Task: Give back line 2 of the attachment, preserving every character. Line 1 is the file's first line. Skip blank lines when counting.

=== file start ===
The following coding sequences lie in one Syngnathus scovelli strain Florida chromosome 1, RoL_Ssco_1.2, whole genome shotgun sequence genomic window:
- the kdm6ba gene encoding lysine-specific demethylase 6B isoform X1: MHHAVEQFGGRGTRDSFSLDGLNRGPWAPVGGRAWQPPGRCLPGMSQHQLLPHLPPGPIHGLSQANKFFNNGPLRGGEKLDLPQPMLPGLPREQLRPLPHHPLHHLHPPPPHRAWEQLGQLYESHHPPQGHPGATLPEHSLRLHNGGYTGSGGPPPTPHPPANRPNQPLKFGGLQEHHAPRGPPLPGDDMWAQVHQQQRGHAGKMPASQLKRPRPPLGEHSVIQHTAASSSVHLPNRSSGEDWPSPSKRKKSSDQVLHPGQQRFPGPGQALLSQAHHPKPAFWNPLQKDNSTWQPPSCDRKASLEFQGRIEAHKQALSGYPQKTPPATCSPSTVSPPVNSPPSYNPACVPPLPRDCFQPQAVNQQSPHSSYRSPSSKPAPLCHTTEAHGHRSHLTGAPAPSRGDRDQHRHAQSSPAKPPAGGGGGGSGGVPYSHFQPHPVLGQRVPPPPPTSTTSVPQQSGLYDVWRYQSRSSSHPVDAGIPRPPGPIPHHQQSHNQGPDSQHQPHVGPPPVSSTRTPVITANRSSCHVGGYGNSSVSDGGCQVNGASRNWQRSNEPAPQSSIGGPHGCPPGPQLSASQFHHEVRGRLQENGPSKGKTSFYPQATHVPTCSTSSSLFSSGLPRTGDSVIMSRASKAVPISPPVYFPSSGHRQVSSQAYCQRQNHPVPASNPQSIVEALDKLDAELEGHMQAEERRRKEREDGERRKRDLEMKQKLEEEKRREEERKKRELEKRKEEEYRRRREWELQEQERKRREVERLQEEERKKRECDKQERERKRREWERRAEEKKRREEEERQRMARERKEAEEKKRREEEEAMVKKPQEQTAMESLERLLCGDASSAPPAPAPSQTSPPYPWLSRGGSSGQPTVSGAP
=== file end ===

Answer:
- the kdm6ba gene encoding lysine-specific demethylase 6B isoform X1: MHHAVEQFGGRGTRDSFSLDGLNRGPWAPVGGRAWQPPGRCLPGMSQHQLLPHLPPGPIHGLSQANKFFNNGPLRGGEKLDLPQPMLPGLPREQLRPLPHHPLHHLHPPPPHRAWEQLGQLYESHHPPQGHPGATLPEHSLRLHNGGYTGSGGPPPTPHPPANRPNQPLKFGGLQEHHAPRGPPLPGDDMWAQVHQQQRGHAGKMPASQLKRPRPPLGEHSVIQHTAASSSVHLPNRSSGEDWPSPSKRKKSSDQVLHPGQQRFPGPGQALLSQAHHPKPAFWNPLQKDNSTWQPPSCDRKASLEFQGRIEAHKQALSGYPQKTPPATCSPSTVSPPVNSPPSYNPACVPPLPRDCFQPQAVNQQSPHSSYRSPSSKPAPLCHTTEAHGHRSHLTGAPAPSRGDRDQHRHAQSSPAKPPAGGGGGGSGGVPYSHFQPHPVLGQRVPPPPPTSTTSVPQQSGLYDVWRYQSRSSSHPVDAGIPRPPGPIPHHQQSHNQGPDSQHQPHVGPPPVSSTRTPVITANRSSCHVGGYGNSSVSDGGCQVNGASRNWQRSNEPAPQSSIGGPHGCPPGPQLSASQFHHEVRGRLQENGPSKGKTSFYPQATHVPTCSTSSSLFSSGLPRTGDSVIMSRASKAVPISPPVYFPSSGHRQVSSQAYCQRQNHPVPASNPQSIVEALDKLDAELEGHMQAEERRRKEREDGERRKRDLEMKQKLEEEKRREEERKKRELEKRKEEEYRRRREWELQEQERKRREVERLQEEERKKRECDKQERERKRREWERRAEEKKRREEEERQRMARERKEAEEKKRREEEEAMVKKPQEQTAMESLERLLCGDASSAPPAPAPSQTSPPYPWLSRGGSSGQPTVSGAP